Doug Ettinger, president and CEO of Canada Post, shared the corporation’s plans and commitments to reduce its environmental footprint and reach net zero emissions by 2050 in a press conference.   -  Photo: Pinpoint National Photography

Doug Ettinger, president and CEO of Canada Post, shared the corporation’s plans and commitments to reduce its environmental footprint and reach net zero emissions by 2050 in a press conference. 

Photo: Pinpoint National Photography

On June 9, Canada's postal service, Canada Post, announced a commitment to reduce its environmental footprint and reach net-zero emissions by 2050.

According to a press release, Canada Post has earmarked $1 billion to cut emissions and transform its fleet. With nearly 14,000 vehicles and close to 6,000 post offices, its footprint is significant. Plans include transforming the fleet to non-emitting transportation vehicles, with a goal to to reach a 50% electric fleet by 2030 and 100% by 2040.

“We have a responsibility to Canadians, and to their children and grandchildren, to help lead the way to a more sustainable future,” said Doug Ettinger, president and CEO. “Canada Post has one of the biggest fleets in the country, over 68,000 employees, a significant real estate portfolio, and an extensive supply chain. The challenge ahead is great, and we know the greening of our transportation is critical. That’s why we’ve committed to net-zero operations and a fully electric fleet by 2040. I’d like to thank our bargaining agents for their continued engagement and collaboration on this important step forward for the company.”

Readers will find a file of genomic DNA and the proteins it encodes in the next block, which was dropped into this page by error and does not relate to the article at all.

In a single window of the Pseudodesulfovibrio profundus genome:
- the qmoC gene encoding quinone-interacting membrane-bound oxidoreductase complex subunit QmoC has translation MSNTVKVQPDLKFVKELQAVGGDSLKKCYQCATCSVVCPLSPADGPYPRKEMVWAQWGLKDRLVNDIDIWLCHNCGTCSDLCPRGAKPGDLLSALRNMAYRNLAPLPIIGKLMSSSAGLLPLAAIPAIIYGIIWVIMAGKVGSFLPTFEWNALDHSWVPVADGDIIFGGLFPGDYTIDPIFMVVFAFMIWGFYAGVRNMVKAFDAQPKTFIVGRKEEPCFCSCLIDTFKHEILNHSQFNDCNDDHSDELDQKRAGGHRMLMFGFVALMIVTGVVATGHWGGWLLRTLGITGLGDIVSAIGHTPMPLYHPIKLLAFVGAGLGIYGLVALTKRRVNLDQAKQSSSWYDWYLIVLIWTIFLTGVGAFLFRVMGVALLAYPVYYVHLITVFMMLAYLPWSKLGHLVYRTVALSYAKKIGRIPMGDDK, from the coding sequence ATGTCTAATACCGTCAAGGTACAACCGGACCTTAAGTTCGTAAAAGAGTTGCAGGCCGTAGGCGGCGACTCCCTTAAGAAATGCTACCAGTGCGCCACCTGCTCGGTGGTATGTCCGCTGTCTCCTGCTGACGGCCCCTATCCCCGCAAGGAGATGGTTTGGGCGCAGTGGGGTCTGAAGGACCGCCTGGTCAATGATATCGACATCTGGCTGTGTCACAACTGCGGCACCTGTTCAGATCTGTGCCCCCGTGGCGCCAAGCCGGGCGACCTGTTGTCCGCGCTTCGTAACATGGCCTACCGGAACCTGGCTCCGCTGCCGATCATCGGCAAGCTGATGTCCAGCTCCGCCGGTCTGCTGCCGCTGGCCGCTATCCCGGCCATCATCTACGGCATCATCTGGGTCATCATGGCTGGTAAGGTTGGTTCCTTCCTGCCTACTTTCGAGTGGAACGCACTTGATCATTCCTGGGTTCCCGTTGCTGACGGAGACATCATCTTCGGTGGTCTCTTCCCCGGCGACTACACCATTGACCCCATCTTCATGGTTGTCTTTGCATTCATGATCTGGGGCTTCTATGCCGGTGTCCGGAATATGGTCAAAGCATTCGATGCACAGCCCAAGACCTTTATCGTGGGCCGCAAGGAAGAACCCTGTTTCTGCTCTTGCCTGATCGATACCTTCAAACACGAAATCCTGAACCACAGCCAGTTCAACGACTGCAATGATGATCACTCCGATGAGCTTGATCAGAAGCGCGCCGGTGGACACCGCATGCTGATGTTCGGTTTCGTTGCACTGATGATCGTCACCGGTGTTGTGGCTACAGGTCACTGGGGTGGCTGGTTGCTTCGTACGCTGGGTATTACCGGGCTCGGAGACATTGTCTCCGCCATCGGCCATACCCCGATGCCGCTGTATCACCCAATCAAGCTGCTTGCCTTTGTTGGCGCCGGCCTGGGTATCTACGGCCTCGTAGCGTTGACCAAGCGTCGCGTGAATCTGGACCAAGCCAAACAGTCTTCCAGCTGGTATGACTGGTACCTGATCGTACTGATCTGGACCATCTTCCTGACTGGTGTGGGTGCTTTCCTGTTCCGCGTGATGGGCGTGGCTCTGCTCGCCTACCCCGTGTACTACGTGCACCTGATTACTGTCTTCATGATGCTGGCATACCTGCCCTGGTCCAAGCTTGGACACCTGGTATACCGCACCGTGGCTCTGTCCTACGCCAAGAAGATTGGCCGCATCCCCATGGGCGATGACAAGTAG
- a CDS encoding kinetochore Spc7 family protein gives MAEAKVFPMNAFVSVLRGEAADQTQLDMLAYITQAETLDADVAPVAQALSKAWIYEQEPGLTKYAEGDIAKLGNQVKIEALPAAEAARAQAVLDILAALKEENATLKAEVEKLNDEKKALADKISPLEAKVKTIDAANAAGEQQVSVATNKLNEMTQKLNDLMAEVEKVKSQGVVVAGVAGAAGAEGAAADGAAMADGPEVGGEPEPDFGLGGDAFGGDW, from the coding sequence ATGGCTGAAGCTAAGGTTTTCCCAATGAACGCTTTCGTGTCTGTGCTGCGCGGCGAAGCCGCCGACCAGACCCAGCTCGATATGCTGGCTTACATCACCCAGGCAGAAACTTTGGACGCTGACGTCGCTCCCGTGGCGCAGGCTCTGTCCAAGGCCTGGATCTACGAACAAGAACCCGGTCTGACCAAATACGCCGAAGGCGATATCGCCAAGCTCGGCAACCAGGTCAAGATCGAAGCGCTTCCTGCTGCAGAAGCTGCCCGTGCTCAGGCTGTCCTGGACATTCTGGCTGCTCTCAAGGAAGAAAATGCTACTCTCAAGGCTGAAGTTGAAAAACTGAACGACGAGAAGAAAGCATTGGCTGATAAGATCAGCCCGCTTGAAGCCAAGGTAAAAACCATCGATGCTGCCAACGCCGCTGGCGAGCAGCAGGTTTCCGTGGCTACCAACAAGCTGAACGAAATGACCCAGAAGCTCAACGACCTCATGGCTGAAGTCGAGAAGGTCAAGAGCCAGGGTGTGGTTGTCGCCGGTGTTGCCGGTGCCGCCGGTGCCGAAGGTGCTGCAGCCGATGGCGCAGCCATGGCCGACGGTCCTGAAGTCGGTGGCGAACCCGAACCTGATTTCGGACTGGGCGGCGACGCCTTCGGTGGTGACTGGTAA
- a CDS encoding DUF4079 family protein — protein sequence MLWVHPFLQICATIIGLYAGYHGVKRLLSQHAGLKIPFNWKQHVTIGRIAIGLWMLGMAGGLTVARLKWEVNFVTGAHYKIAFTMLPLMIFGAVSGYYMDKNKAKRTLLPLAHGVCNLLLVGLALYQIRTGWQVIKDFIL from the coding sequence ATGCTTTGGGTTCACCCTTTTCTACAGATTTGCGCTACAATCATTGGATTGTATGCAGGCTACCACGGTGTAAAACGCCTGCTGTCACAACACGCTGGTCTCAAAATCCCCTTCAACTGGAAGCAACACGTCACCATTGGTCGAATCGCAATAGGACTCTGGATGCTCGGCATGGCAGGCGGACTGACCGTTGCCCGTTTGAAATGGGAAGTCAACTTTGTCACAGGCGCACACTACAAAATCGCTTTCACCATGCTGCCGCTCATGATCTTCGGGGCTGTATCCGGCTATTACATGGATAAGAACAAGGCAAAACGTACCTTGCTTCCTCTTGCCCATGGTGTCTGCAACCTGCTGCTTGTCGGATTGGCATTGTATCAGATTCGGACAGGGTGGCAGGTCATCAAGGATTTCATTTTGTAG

According to the announcement, Canada Post has already committed to a 50% reduction in Scope 1 and Scope 2 greenhouse gas emissions by 2030, measured against 2019 levels. The target is built to meet the 1.5°C pathway of the Science Based Targets initiative (SBTi), which aims to limit global warming to 1.5°C above pre-industrial levels. The 2030 target sets Canada Post on a path to net zero emissions by 2050 and will be submitted to the SBTi for approval.

Canada Post is also launching a pilot of a low-speed vehicle on a postal route covering neighborhoods near Ottawa. The compact electric vehicle reaches maximum speeds of 40 kilometers per hour. It will be used for delivery and collection activities for a year to evaluate its performance in operations and optimal safety procedures.

In May, Canada Post unveiled its net-zero parcel sorting facility that will have the capacity to process more than 1 million packages a day. The Albert Jackson Processing Centre will be a hub for the company’s national network when it officially opens in early 2023. The $470 million facility in Scarborough, Ontario is the largest industrial project in Canada with the Zero Carbon Building Standard designation.

This announcement comes just months after the USPS announced plans to convert a portion of its own fleet to electric delivery vehicles.

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